Report from protest for blind rights at Authors Guild yesterday

Tim from the Electronic Frontier Foundation sez,
Yesterday, hundreds of people gathered in front of the headquarters of The Authors Guild in New York City to protest the removal of text-to-speech capabilities in Amazon's new Kindle 2 ebook device.

You may remember a few months ago, when The Authors Guild claimed (falsely) that the text-to-speech feature violated copyright law, and forced Amazon to disable it.

Now, the people who would have benefited most from the new feature -- the blind, and others with reading disabilities -- have made it clear that they're not going to stand for it.

We've got photos and more on EFF's Deeplinks blog.

Disability Access Activists Gather to Protest Kindle DRM (Thanks, Tim!)


  1. The key here, I think, is to vote with our feet. Find out before you buy a Kindle version of a book if it has text-to-speech enabled or disabled. If it’s disabled, don’t buy it. Buy ONLY Kindle books that haven’t insisted on gimping the reasonable capabilities of the device you purchased. If the text-to-speech enabled books far outsell the gimped ones, that hits them in the only place that matters. The bottom line.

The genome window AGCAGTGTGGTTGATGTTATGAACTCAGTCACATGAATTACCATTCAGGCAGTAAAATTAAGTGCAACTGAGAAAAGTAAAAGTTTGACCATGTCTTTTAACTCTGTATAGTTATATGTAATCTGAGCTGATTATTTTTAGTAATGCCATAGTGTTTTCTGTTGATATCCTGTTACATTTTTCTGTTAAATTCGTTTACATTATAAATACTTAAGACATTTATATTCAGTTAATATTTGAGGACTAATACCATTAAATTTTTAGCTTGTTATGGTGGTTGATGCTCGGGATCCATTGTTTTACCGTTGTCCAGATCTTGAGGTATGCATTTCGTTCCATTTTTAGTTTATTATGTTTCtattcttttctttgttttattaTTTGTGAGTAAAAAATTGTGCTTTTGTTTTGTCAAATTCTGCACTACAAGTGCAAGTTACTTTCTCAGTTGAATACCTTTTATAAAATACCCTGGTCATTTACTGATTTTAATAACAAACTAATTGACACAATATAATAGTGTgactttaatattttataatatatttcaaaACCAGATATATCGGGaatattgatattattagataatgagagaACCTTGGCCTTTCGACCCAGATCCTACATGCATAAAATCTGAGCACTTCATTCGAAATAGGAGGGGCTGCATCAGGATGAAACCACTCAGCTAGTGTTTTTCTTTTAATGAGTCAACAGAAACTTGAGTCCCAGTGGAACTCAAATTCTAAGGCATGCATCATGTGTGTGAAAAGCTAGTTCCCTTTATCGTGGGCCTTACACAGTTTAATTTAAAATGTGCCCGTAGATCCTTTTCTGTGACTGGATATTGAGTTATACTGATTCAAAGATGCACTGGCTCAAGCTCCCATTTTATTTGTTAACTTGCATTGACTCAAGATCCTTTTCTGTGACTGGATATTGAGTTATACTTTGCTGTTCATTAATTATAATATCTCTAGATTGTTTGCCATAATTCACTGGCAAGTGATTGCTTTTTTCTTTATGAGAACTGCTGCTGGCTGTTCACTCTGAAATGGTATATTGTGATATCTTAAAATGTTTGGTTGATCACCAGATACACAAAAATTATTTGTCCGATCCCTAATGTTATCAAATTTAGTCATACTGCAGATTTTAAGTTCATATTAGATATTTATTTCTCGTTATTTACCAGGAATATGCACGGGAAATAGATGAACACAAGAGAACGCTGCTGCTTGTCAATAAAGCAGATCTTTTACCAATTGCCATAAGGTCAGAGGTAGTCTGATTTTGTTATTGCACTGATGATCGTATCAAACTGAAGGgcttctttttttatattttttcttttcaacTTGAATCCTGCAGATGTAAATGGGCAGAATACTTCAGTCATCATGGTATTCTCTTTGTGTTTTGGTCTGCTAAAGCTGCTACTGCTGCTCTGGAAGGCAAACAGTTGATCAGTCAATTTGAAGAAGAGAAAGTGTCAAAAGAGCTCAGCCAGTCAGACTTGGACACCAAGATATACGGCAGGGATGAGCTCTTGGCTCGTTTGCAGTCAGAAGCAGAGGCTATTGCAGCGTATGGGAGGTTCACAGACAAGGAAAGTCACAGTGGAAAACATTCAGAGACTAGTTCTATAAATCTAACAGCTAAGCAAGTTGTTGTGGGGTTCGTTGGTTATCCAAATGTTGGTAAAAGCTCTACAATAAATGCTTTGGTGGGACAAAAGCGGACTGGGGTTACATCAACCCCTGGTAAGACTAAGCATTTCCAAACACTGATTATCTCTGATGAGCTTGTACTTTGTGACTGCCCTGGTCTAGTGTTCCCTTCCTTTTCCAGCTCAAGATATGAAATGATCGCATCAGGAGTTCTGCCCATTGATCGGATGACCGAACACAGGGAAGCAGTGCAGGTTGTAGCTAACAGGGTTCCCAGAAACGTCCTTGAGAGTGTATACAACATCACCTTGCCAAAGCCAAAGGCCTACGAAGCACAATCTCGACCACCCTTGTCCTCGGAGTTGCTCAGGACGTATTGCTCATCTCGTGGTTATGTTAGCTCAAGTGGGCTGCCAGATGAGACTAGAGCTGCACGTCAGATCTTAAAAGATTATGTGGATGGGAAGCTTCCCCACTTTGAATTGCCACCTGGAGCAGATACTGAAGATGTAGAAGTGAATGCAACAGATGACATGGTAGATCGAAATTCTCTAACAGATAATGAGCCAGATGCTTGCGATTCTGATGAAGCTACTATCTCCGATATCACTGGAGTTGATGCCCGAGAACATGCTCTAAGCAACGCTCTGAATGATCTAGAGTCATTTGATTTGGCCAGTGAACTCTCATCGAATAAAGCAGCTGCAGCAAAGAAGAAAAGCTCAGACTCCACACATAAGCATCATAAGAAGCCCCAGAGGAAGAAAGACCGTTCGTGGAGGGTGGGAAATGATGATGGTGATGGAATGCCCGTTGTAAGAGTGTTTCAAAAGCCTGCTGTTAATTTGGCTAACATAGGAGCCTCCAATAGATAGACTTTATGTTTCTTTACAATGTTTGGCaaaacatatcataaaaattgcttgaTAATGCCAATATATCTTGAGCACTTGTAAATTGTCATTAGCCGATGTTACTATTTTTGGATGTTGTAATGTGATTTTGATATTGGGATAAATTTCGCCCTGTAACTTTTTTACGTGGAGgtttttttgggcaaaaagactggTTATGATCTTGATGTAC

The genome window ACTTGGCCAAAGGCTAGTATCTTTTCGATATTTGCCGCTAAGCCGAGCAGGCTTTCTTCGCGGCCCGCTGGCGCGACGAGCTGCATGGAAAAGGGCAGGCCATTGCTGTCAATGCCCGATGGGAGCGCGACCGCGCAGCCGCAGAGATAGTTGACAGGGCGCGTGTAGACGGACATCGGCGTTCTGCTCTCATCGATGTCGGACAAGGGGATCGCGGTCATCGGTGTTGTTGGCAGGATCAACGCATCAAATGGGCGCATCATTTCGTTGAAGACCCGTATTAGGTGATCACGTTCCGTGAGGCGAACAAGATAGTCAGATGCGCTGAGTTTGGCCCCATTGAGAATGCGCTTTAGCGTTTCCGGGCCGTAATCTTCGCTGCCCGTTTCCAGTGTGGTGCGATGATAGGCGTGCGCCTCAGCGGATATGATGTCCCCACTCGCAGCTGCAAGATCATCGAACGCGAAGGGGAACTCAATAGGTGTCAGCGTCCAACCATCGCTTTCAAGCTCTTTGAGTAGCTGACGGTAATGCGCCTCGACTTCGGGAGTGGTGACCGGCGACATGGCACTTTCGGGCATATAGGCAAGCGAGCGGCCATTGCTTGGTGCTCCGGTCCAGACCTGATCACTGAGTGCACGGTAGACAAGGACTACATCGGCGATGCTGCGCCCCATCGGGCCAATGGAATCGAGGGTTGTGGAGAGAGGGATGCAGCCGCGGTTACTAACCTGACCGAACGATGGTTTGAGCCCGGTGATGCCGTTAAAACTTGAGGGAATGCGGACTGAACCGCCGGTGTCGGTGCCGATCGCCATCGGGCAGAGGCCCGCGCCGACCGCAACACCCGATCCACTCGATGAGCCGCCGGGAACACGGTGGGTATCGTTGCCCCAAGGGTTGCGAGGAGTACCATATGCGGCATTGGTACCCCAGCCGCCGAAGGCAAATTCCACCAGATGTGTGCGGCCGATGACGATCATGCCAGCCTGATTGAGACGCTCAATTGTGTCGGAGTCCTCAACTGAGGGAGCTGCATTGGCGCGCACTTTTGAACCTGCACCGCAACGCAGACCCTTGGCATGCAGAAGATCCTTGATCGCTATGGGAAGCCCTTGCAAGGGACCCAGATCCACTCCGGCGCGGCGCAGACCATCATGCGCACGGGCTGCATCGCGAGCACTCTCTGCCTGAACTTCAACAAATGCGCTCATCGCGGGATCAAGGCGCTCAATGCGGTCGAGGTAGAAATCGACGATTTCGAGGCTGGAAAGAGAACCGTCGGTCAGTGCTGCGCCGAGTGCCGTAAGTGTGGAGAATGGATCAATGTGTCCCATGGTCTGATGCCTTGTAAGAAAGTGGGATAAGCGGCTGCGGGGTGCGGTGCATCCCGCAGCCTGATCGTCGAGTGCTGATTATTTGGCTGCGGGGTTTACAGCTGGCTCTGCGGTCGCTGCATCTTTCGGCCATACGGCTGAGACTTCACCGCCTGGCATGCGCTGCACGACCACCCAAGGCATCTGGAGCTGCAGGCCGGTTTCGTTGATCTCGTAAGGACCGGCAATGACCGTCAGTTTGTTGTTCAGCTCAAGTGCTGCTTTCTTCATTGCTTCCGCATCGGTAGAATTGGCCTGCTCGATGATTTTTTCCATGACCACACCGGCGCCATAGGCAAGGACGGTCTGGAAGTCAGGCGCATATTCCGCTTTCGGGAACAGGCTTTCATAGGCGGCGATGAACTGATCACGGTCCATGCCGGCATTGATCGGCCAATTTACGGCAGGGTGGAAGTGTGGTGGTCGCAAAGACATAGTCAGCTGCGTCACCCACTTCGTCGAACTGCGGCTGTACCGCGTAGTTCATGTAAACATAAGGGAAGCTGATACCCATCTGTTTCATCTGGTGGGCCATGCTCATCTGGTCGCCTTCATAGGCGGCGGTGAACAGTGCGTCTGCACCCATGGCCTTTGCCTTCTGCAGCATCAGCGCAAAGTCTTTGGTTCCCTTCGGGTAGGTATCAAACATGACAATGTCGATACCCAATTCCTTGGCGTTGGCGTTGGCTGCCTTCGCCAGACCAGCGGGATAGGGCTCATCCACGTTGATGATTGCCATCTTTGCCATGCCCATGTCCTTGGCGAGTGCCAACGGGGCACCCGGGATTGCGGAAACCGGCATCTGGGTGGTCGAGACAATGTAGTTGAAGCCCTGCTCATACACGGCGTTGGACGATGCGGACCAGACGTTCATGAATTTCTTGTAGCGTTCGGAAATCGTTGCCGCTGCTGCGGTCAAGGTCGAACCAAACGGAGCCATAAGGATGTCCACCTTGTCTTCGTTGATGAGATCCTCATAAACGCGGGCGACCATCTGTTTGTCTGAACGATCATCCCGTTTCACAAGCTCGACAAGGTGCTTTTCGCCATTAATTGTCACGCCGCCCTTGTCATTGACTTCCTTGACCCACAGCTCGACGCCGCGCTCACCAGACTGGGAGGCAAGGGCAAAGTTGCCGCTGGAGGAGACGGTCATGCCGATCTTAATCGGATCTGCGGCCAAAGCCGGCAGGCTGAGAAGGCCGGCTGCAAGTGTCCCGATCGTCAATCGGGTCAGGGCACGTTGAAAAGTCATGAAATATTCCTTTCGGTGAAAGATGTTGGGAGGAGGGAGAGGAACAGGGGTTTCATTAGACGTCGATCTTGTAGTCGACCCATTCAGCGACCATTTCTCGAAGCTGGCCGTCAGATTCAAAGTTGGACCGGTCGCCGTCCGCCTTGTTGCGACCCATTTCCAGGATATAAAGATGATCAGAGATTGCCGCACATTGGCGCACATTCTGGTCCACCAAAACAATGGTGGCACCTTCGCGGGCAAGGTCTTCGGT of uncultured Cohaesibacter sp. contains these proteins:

2. I still don’t get how publishers think this will decrease the audience for audiobooks. Audiobooks have dramatic readings by (generally) excellent speakers. The Kindle just uses a robo-voice to read things. There is the whole “future technology will replicate human speech” argument, but I really don’t see that as a major concern.

    What they’re doing now by trying to eliminate this feature is just cutting down on the potential market for their books.

  3. Do we know the authors that support this idiocy? I for one would like to know which books not to buy. (print or electronic)

  4. I have a Kindle 2… The text to speech is not pleasant to listen to (although the female voice seems to be a bit better than the male). The computer voice doesn’t always pronounce words correctly which can be a little distracting. It’s an absurd fight over nothing. Audio Book listeners will continue to listen to Audio Books. I doubt they’d cough up the $359.00 to listen to a generic, synthetic voice when they can do what my mother does and check them out of the library for free.

  5. I’m still unsure as to how people capable of enough structured thought to write, presumably, at least one book thought it would be a good idea to publicly be jerks to blind people. I mean, how does that idea even fly?

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